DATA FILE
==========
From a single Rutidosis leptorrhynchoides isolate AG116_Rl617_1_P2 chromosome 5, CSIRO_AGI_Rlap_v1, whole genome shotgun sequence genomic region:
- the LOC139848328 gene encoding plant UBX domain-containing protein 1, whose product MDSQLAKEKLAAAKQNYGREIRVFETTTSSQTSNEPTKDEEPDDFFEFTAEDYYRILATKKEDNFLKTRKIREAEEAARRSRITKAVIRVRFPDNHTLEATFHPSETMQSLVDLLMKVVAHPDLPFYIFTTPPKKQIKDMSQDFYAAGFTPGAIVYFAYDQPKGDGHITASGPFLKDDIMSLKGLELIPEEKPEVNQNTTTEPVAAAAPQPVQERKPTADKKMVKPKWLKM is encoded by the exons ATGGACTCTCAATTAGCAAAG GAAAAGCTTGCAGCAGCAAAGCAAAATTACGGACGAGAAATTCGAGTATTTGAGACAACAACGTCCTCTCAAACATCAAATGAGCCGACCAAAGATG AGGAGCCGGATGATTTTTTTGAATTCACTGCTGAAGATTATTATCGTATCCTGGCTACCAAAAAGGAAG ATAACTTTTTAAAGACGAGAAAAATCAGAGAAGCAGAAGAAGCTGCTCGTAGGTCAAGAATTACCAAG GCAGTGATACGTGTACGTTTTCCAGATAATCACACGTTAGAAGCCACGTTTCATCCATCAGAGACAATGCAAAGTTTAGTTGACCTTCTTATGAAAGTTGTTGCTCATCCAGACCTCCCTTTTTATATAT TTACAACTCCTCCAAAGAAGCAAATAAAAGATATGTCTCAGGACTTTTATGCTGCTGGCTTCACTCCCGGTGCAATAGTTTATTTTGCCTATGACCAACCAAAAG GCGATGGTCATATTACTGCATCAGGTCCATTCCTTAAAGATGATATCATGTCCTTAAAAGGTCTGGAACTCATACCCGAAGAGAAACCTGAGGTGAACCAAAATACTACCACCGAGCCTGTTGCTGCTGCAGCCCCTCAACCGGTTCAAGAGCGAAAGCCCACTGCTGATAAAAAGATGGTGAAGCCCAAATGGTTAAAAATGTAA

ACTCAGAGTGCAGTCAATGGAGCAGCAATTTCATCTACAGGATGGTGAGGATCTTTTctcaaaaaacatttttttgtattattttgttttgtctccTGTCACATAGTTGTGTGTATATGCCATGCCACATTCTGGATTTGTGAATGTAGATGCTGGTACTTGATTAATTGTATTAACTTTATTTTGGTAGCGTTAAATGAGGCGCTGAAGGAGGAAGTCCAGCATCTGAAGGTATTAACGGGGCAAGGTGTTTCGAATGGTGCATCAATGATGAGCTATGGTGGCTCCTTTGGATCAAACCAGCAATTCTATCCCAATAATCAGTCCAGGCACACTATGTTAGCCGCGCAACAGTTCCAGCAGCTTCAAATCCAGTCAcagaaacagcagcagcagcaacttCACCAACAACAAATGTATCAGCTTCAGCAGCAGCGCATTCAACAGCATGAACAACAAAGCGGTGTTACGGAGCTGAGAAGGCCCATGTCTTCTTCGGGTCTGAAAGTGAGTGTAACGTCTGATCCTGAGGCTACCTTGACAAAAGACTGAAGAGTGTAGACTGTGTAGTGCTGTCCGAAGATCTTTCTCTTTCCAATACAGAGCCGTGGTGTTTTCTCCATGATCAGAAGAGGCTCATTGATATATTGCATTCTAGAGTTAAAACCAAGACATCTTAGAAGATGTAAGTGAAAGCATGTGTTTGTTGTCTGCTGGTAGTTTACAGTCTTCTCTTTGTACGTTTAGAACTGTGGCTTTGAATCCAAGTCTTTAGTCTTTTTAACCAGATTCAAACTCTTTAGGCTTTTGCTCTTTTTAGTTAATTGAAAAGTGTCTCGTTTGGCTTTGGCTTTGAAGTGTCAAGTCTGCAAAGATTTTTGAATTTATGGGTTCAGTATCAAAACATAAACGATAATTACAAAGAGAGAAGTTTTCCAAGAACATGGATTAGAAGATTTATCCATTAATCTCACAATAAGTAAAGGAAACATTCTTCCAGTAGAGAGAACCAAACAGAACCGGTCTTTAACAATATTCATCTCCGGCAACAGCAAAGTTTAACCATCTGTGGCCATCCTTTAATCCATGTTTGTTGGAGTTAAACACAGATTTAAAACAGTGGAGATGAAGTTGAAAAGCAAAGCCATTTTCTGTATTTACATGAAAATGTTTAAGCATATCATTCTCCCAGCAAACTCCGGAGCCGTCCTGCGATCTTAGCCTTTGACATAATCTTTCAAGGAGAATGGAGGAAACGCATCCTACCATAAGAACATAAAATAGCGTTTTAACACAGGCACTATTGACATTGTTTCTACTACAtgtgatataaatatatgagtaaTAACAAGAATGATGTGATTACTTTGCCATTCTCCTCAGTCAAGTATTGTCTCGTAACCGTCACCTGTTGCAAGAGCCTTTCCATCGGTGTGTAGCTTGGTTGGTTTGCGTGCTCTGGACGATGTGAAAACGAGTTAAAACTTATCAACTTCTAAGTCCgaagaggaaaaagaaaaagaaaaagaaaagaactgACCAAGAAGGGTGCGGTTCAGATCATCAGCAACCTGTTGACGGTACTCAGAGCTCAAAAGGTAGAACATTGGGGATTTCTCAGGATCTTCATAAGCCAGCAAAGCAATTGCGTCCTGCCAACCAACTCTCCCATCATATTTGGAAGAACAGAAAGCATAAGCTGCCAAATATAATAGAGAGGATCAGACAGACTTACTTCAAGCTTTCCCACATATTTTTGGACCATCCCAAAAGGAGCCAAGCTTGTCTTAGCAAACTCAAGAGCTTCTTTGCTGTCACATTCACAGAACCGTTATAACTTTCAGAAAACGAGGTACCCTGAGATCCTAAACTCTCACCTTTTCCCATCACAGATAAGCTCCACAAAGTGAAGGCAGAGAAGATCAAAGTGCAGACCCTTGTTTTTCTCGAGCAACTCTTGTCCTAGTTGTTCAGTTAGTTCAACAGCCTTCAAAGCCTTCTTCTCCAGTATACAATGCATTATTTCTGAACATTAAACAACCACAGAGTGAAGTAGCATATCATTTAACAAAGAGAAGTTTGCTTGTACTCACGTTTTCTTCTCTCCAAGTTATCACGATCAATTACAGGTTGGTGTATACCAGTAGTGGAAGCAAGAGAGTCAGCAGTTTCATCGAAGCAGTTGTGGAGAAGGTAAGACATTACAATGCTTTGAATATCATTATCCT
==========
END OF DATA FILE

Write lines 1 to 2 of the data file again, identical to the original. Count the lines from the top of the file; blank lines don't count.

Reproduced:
From a single Rutidosis leptorrhynchoides isolate AG116_Rl617_1_P2 chromosome 5, CSIRO_AGI_Rlap_v1, whole genome shotgun sequence genomic region:
- the LOC139848328 gene encoding plant UBX domain-containing protein 1, whose product MDSQLAKEKLAAAKQNYGREIRVFETTTSSQTSNEPTKDEEPDDFFEFTAEDYYRILATKKEDNFLKTRKIREAEEAARRSRITKAVIRVRFPDNHTLEATFHPSETMQSLVDLLMKVVAHPDLPFYIFTTPPKKQIKDMSQDFYAAGFTPGAIVYFAYDQPKGDGHITASGPFLKDDIMSLKGLELIPEEKPEVNQNTTTEPVAAAAPQPVQERKPTADKKMVKPKWLKM is encoded by the exons ATGGACTCTCAATTAGCAAAG GAAAAGCTTGCAGCAGCAAAGCAAAATTACGGACGAGAAATTCGAGTATTTGAGACAACAACGTCCTCTCAAACATCAAATGAGCCGACCAAAGATG AGGAGCCGGATGATTTTTTTGAATTCACTGCTGAAGATTATTATCGTATCCTGGCTACCAAAAAGGAAG ATAACTTTTTAAAGACGAGAAAAATCAGAGAAGCAGAAGAAGCTGCTCGTAGGTCAAGAATTACCAAG GCAGTGATACGTGTACGTTTTCCAGATAATCACACGTTAGAAGCCACGTTTCATCCATCAGAGACAATGCAAAGTTTAGTTGACCTTCTTATGAAAGTTGTTGCTCATCCAGACCTCCCTTTTTATATAT TTACAACTCCTCCAAAGAAGCAAATAAAAGATATGTCTCAGGACTTTTATGCTGCTGGCTTCACTCCCGGTGCAATAGTTTATTTTGCCTATGACCAACCAAAAG GCGATGGTCATATTACTGCATCAGGTCCATTCCTTAAAGATGATATCATGTCCTTAAAAGGTCTGGAACTCATACCCGAAGAGAAACCTGAGGTGAACCAAAATACTACCACCGAGCCTGTTGCTGCTGCAGCCCCTCAACCGGTTCAAGAGCGAAAGCCCACTGCTGATAAAAAGATGGTGAAGCCCAAATGGTTAAAAATGTAA